World Library  
Flag as Inappropriate
Email this Article

Sancho Ramírez of Viguera


Sancho Ramírez of Viguera

Sancho Ramírez (died 1002 or shortly after) was the second King of Viguera from 991 or earlier until his death. He was the son and successor of Ramiro Garcés. Following the death of his father, he appears in documents with his uncle Sancho II Garcés and his brother García Ramírez. His death is commonly estimated at about 999, but a recently published document shows him still living in 1002. In that year, between the last appearance of García Sánchez II of Pamplona in 1000 and the first appearance of Sancho III of Navarre in 1004, he appears as king in a context that suggests a greated domain than simply Viguera. It has been used to suggest that Sancho Ramírez served briefly as ruler of Pamplona itself in the same manner that Jimeno Garcés of Pamplona had ruled during the youth of García Sánchez I. This 1002 document is the last in which he is found, and he is presumed to have died shortly thereafter.

A Sancha Sánchez appears in Pamplona royal charters in a position of importance, and has been speculated to be his daughter, but her fate is unknown.


  • Cañada Juste, Alberto. "Un milenario navarro: Ramiro Garcés, rey de Viguera", Princípe de Viana 42 (1982), pp. 21–37.
  • Cañada Juste, Alberto. "Lucubraciones en torno a un documento milenario", Princípe de Viana 63 (2002), pp. 339–344.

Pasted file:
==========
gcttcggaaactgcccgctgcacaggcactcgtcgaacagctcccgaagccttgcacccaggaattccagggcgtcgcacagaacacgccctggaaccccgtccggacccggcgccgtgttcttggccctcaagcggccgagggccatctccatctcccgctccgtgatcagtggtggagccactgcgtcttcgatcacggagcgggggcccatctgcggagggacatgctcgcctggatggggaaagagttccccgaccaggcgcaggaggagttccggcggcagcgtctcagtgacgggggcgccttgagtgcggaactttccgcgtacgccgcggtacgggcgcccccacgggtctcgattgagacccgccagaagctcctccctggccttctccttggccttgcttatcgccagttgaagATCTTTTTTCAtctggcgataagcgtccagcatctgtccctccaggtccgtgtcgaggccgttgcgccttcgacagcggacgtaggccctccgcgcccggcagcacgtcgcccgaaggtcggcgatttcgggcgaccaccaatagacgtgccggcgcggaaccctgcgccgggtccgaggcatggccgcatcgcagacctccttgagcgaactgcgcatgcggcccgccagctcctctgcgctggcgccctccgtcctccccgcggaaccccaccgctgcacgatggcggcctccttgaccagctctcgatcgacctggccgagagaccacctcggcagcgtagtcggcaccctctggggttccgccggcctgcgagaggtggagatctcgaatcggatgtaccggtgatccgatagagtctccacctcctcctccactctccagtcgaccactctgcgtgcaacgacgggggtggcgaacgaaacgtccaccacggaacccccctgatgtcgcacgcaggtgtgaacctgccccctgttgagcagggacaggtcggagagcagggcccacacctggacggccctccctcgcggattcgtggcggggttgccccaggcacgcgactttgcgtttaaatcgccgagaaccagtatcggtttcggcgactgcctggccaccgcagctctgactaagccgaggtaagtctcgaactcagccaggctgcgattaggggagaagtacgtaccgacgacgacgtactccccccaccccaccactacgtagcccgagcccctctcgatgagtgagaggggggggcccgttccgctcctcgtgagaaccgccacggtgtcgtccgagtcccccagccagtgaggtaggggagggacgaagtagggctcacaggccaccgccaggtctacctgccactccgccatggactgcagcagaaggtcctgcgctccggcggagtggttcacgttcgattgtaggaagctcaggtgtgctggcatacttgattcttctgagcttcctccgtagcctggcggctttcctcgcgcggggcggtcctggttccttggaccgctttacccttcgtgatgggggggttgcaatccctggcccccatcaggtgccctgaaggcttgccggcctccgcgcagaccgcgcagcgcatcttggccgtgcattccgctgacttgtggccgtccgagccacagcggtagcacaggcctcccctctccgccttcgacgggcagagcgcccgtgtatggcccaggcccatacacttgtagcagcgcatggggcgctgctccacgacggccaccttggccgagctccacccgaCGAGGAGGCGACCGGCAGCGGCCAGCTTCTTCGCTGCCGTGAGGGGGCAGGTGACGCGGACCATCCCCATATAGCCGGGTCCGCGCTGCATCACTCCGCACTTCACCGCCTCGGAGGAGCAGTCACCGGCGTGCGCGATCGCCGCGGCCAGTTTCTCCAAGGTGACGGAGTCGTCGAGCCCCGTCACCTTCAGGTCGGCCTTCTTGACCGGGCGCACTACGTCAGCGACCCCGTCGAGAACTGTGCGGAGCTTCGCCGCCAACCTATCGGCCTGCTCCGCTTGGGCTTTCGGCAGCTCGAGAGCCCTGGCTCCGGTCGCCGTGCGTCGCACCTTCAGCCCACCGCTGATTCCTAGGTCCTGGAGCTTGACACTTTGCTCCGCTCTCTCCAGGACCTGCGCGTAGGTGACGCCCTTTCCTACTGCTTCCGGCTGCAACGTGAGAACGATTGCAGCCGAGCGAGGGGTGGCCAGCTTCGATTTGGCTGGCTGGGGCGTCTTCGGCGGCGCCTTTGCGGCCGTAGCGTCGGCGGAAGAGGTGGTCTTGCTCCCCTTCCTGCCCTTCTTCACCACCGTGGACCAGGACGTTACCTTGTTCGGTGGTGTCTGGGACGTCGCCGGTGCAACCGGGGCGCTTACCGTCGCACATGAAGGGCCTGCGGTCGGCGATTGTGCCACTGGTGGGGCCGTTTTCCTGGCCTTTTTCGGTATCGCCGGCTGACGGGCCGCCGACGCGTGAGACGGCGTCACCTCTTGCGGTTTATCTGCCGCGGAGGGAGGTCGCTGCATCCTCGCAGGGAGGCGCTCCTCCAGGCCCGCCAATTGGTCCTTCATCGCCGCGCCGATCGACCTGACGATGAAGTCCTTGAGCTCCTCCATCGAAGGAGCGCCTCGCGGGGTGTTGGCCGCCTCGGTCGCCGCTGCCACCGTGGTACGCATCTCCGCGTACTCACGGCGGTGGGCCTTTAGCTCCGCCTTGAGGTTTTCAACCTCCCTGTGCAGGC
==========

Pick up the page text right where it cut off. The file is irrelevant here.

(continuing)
• Ubieto Arteta, Antonio. "Monarcas navarros olvidados: los reyes de Viguera", Hispania X (1950), pp. 8–25.
Preceded by
Ramiro Garcés
King of Viguera
by 991 – circa 1002
Succeeded by
García Ramírez
This article was sourced from Creative Commons Attribution-ShareAlike License; additional terms may apply. World Heritage Encyclopedia content is assembled from numerous content providers, Open Access Publishing, and in compliance with The Fair Access to Science and Technology Research Act (FASTR), Wikimedia Foundation, Inc., Public Library of Science, The Encyclopedia of Life, Open Book Publishers (OBP), PubMed, U.S. National Library of Medicine, National Center for Biotechnology Information, U.S. National Library of Medicine, National Institutes of Health (NIH), U.S. Department of Health & Human Services, and, which sources content from all federal, state, local, tribal, and territorial government publication portals (.gov, .mil, .edu). Funding for and content contributors is made possible from the U.S. Congress, E-Government Act of 2002.
Crowd sourced content that is contributed to World Heritage Encyclopedia is peer reviewed and edited by our editorial staff to ensure quality scholarly research articles.
By using this site, you agree to the Terms of Use and Privacy Policy. World Heritage Encyclopedia™ is a registered trademark of the World Public Library Association, a non-profit organization.

Copyright © World Library Foundation. All rights reserved. eBooks from Project Gutenberg are sponsored by the World Library Foundation,
a 501c(4) Member's Support Non-Profit Organization, and is NOT affiliated with any governmental agency or department.